COVID-19 and climate change impacted Malawi and Rwanda simultaneously starting in 2020, posing fundamental challenges to the economic prosperity and welfare of their citizens. These crises compounded each other, with the most vulnerable social groups in both urban and rural settings disproportionately experiencing resilience challenges related to health, food security, sanitation, employment, and livelihoods. There was a recognized need to better understand the implications of COVID-19 for climate resilience in order to shape sustainable and equitable post-COVID-19 public health and climate policy for the short and long term. This research aimed to address this knowledge gap.
The CCC19 project, spearheaded by the Center for Climate Justice at Glasgow Caledonian University, was guided by the following key question: What is the interrelationship between the COVID-19 pandemic and climate resilience?
With uptake and adoption pathways identified with the ministries responsible for health, environment, and climate change in both countries, we adopted a critical public health and equitable resilience framework and followed a mixed-methods approach with a robust participatory component. The project provided vital new data on the interrelated determinants of public health and climate resilience among the most vulnerable people in Malawi and Rwanda and ensured the uptake of recommendations for short and long-term post-COVID-19 recovery in both countries that are sustainable, equitable, and gender-sensitive.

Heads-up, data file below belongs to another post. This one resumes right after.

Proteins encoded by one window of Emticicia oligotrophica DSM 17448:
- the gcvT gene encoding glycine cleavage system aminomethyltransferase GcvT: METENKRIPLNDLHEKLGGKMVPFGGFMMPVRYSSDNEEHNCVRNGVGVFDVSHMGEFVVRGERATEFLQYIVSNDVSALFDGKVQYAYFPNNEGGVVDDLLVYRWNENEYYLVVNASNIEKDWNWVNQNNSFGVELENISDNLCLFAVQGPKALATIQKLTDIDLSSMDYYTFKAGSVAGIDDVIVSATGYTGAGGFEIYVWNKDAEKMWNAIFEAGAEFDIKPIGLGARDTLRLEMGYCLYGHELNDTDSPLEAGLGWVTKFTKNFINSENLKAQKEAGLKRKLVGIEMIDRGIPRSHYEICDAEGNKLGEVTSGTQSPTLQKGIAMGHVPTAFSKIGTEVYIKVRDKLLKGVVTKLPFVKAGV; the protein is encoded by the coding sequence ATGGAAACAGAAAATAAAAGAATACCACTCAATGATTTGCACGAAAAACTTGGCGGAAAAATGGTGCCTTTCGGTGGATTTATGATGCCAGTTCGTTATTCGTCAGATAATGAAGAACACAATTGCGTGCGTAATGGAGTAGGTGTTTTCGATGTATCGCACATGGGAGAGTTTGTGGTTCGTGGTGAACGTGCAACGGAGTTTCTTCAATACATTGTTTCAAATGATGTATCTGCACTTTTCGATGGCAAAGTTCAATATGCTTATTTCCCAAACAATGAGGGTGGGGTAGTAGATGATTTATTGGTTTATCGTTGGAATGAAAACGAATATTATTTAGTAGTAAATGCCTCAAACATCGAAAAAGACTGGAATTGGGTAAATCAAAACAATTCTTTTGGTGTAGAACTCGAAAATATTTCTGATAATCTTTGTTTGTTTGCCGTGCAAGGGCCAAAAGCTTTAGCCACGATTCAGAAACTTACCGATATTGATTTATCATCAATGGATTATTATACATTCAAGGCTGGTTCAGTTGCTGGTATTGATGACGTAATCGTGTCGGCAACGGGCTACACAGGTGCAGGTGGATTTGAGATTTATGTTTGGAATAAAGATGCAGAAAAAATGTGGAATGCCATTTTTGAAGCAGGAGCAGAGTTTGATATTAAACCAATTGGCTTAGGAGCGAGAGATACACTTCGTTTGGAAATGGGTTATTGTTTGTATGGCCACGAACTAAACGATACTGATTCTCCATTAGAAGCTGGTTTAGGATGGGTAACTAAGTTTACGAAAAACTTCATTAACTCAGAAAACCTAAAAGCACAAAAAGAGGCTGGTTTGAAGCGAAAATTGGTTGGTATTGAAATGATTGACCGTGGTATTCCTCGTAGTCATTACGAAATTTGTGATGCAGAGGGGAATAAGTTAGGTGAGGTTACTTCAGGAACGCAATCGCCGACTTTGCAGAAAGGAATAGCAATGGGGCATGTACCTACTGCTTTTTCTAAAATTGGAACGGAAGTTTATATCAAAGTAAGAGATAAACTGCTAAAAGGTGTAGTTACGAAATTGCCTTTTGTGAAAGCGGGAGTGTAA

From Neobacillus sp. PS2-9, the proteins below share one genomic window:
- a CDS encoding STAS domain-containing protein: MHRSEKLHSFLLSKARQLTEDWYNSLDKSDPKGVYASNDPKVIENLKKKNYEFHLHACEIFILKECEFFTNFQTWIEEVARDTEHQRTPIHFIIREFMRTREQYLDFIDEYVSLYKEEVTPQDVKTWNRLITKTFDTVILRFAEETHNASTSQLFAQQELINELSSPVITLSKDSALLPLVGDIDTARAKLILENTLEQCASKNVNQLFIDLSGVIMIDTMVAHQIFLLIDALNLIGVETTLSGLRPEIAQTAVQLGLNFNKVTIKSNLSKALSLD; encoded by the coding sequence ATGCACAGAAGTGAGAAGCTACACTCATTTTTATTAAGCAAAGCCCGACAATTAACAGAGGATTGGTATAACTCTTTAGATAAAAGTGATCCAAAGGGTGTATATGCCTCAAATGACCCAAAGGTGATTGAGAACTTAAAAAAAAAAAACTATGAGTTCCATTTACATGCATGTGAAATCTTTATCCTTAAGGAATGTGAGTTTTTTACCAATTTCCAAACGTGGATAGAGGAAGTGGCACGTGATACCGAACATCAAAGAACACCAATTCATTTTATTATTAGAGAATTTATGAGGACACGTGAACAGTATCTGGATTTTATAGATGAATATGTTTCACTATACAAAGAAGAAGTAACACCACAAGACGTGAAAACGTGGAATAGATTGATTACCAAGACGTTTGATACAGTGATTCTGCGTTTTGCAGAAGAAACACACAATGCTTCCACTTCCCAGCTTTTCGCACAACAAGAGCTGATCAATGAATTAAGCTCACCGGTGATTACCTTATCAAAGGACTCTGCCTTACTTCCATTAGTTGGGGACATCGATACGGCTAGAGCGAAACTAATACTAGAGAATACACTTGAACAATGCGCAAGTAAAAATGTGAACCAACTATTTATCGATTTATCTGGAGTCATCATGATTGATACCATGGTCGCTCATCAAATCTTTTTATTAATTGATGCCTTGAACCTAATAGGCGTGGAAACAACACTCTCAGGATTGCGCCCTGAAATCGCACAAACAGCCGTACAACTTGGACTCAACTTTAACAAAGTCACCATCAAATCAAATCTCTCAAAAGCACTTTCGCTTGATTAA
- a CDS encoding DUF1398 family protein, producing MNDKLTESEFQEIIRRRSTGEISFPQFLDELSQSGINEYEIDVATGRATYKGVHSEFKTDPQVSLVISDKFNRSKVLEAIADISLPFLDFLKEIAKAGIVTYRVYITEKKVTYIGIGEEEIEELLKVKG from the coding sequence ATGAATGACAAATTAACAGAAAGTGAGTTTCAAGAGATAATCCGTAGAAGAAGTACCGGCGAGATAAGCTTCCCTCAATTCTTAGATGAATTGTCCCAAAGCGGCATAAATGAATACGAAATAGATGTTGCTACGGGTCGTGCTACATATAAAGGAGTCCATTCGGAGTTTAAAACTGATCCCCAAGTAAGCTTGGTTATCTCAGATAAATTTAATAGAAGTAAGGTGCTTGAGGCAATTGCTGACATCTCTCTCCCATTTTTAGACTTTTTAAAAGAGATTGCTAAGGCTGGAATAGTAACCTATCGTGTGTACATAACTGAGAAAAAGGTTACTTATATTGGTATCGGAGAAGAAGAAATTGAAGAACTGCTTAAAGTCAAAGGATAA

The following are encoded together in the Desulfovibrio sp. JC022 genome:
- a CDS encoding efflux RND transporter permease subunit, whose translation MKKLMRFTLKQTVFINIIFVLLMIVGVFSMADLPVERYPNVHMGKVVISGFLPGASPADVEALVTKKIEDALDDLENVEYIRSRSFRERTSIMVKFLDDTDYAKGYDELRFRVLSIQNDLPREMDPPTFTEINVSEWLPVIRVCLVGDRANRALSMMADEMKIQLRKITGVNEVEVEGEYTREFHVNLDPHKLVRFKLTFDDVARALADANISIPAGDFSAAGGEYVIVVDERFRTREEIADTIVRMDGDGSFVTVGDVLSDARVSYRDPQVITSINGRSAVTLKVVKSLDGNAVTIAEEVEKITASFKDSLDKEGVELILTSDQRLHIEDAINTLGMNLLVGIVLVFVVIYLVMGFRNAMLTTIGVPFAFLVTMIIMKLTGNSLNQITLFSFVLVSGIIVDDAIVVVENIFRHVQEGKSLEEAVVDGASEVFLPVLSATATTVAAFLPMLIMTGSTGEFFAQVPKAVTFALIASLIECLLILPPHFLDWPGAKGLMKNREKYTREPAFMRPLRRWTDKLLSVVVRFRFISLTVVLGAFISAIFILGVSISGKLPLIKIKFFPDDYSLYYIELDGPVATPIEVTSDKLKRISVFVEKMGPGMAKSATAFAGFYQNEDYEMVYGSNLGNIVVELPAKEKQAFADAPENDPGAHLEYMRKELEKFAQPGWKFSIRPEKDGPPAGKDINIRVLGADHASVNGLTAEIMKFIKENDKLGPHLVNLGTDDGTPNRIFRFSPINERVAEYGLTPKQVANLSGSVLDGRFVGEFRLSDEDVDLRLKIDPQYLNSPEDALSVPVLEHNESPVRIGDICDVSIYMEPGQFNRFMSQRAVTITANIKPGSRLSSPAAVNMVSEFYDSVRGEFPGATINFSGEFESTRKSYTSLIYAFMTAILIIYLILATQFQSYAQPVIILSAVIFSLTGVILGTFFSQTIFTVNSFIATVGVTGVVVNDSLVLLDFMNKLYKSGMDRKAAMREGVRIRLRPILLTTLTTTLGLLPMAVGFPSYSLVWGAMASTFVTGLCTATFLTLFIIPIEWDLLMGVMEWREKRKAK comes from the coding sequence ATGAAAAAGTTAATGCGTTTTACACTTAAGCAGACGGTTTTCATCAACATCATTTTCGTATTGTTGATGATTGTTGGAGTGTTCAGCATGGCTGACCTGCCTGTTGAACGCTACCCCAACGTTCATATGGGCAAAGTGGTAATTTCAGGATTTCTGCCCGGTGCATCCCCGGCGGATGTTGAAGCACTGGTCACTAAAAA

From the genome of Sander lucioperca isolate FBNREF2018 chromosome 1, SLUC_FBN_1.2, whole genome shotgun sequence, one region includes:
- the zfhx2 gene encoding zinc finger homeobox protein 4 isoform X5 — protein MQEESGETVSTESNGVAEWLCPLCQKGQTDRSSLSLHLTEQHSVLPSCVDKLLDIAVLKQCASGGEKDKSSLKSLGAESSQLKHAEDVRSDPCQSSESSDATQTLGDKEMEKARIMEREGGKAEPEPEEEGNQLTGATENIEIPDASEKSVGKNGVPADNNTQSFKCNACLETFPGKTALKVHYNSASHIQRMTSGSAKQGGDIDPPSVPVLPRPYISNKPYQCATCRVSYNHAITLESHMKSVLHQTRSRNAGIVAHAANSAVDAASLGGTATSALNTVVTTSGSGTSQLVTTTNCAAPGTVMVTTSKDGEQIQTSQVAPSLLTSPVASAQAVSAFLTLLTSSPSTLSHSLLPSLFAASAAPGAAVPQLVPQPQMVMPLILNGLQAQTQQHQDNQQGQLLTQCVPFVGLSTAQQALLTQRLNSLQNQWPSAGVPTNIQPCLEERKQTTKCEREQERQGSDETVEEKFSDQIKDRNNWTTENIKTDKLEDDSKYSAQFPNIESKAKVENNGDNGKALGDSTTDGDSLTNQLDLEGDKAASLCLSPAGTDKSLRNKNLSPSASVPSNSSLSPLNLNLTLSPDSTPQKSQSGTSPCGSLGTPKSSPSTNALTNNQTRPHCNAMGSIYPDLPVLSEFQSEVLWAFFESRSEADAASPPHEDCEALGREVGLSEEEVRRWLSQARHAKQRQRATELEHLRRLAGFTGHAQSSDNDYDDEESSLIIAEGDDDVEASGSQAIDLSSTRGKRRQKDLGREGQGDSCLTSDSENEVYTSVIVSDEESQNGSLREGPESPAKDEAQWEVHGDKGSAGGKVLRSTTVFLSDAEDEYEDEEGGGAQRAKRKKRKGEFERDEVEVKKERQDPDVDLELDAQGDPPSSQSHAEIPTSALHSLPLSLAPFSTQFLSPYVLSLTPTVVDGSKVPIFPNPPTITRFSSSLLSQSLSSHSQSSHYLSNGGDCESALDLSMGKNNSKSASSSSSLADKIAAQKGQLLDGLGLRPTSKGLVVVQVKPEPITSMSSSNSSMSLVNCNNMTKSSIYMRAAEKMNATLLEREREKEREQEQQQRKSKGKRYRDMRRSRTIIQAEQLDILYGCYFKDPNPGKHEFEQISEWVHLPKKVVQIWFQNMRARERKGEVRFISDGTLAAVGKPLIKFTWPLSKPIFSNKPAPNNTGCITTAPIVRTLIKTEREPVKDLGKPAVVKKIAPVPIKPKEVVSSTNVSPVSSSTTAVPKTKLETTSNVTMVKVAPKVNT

One of our project outputs was a 20-minute digital storytelling documentary. Our research participants narrated their experiences with the pandemic and climate change in their own words. Here is my interview clip on the gender dynamics of both COVID-19 and climate change in rural Africa.
Below is the documentary in its entirety.